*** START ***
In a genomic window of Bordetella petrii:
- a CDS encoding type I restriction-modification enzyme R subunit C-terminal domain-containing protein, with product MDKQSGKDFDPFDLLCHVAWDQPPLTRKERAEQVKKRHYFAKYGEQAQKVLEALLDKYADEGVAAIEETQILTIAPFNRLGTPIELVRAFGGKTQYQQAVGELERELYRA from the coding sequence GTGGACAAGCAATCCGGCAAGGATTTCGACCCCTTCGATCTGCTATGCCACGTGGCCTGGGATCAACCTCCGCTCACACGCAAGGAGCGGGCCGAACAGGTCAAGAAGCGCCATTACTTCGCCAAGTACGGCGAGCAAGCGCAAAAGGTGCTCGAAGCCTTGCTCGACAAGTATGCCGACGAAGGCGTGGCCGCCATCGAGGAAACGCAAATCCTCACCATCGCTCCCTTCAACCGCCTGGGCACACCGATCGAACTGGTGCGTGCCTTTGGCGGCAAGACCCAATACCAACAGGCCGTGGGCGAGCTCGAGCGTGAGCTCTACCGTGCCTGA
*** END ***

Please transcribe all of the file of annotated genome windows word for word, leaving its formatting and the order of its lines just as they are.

In a genomic window of Bordetella petrii:
- a CDS encoding type I restriction-modification enzyme R subunit C-terminal domain-containing protein, with product MDKQSGKDFDPFDLLCHVAWDQPPLTRKERAEQVKKRHYFAKYGEQAQKVLEALLDKYADEGVAAIEETQILTIAPFNRLGTPIELVRAFGGKTQYQQAVGELERELYRA from the coding sequence GTGGACAAGCAATCCGGCAAGGATTTCGACCCCTTCGATCTGCTATGCCACGTGGCCTGGGATCAACCTCCGCTCACACGCAAGGAGCGGGCCGAACAGGTCAAGAAGCGCCATTACTTCGCCAAGTACGGCGAGCAAGCGCAAAAGGTGCTCGAAGCCTTGCTCGACAAGTATGCCGACGAAGGCGTGGCCGCCATCGAGGAAACGCAAATCCTCACCATCGCTCCCTTCAACCGCCTGGGCACACCGATCGAACTGGTGCGTGCCTTTGGCGGCAAGACCCAATACCAACAGGCCGTGGGCGAGCTCGAGCGTGAGCTCTACCGTGCCTGA